B. Enforceability of commissions earned more than twelve months before the last commission payment. Count II of Audus' petition alleged a violation of the Iowa Wage Payment Collection Law, Iowa Code chapter 91A. The act provides in relevant part:

... if any of these wages due [the employer's] employees are determined on a commission basis, the employer may, upon agreement with the employee, pay only a credit against such wages. If such credit is paid, the employer shall, at regular intervals, pay any difference between a credit paid against wages determined on a commission basis and such wages actually earned on a commission basis. These regular intervals shall not be separated by more than twelve months. . . . An employer and employee may, upon written agreement which shall be maintained as a record, vary the provisions of this subsection.

Iowa Code § 91A.3(1) (emphasis added).

Defendant Sabre contends the district court should have ruled that section 91A.3(1) bars Audus' claim for commissions earned more than twelve months before the date of the last commission payment because the parties had no written agreement varying the provisions of that section. Arguing that the provisions of section 91A.3(1) were designed to protect employers as well as employees, Sabre asserts that recognizing claims for commissions earned more than twelve months before the last commission payment would subject employers to stale, fabricated, or fraudulent claims. In effect, Sabre argues that section 91A.3(1) functions as a one-year statute of limitations.

Plaintiff Audus disputes Sabre's interpretation of section 91A.3(1). He notes that section 91A.3(1) contains no language precluding *873 enforcement of claims involving commissions which are not paid within twelve months. Further, Audus argues that the language of that section and other provisions of chapter 91A indicates that the legislature sought to provide employees with a means of collecting wages owed them, rather than to bar recovery, when an employer fails to pay compensation in regular intervals.

We agree with plaintiff Audus and believe that section 91A.3(1) was not intended to serve as a statute of limitations. We note that section 91A.10(1), which sets forth the mechanism by which the Iowa labor commissioner addresses complaints by employees against employers for unpaid wages, prohibits the commissioner from accepting complaints for unpaid wages after one year from the date the wages became due and payable. See Iowa Code § 91A.10(1). However, it does not preclude recovery of those wages by the employee. See id. § 91A.10(3). When read together, sections 91A.3(1) and 91A.10(1) appear to establish only a time frame for the commissioner's involvement in the employee's claim. Section 91A.3(1) places a burden on employers to pay wages, including commissions, at regular intervals. Id. § 91A.3(1). Pursuant to section 91A.3(1), if the employer fails to pay commissions in at least twelve-month intervals (and the employer and employee have no written agreement varying that requirement), then the employee may, under section 91 A. 10, enlist the commissioner to assist in recovering the commissions due.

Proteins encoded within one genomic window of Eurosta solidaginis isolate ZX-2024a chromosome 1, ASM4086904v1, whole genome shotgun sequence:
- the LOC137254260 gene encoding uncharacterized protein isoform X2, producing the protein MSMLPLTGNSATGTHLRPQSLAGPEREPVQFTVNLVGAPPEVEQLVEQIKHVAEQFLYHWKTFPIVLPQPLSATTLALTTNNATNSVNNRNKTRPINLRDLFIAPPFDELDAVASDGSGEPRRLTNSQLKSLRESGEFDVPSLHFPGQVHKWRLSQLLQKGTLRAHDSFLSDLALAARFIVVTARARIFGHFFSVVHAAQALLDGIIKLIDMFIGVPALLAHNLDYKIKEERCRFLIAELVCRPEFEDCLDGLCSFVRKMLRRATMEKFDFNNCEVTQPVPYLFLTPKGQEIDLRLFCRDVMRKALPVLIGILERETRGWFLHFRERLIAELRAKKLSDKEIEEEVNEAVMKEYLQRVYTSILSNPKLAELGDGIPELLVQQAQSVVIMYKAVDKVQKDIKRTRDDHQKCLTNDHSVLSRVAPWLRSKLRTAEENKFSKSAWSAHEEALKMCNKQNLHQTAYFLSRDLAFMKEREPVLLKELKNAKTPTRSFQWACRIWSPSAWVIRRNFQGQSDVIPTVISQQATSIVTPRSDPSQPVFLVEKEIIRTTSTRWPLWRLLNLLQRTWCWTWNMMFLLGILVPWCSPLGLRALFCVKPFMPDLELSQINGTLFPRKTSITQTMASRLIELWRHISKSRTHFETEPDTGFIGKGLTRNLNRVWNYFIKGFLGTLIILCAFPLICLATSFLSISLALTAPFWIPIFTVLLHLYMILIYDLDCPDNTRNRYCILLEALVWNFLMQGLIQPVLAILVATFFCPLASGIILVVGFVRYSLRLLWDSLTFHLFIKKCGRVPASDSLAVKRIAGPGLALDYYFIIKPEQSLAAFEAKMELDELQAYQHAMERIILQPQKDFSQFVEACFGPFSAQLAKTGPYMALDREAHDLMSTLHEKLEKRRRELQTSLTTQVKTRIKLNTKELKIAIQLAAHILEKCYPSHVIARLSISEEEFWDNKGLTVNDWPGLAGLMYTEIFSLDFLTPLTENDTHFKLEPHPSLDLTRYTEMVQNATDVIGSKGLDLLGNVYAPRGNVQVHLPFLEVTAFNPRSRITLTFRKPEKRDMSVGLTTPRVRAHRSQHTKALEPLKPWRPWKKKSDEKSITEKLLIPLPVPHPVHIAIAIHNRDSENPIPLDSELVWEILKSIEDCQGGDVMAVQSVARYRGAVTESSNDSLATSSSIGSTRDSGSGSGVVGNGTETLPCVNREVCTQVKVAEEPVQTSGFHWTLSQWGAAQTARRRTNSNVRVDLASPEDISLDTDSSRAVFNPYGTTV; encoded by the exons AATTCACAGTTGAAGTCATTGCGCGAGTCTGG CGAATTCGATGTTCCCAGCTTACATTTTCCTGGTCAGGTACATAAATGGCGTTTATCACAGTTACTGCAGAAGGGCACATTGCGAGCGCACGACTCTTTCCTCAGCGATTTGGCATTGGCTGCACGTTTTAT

Section 91A.3(1) places no burden on the employee, and it should not compel a loss by the employee of the employee's wage claim when the employer fails to satisfy the statute's requirements. While any clarification of the rights and duties in employment relationships is beneficial to both employers and employees, we do not believe the legislature intended that the Iowa Wage Payment Collection Law should be used to restrict an employee's wage-collection action or act as a one-year statute of limitations to bar the employee's wage claim for commissions.

We find no merit to this assignment of error by Sabre.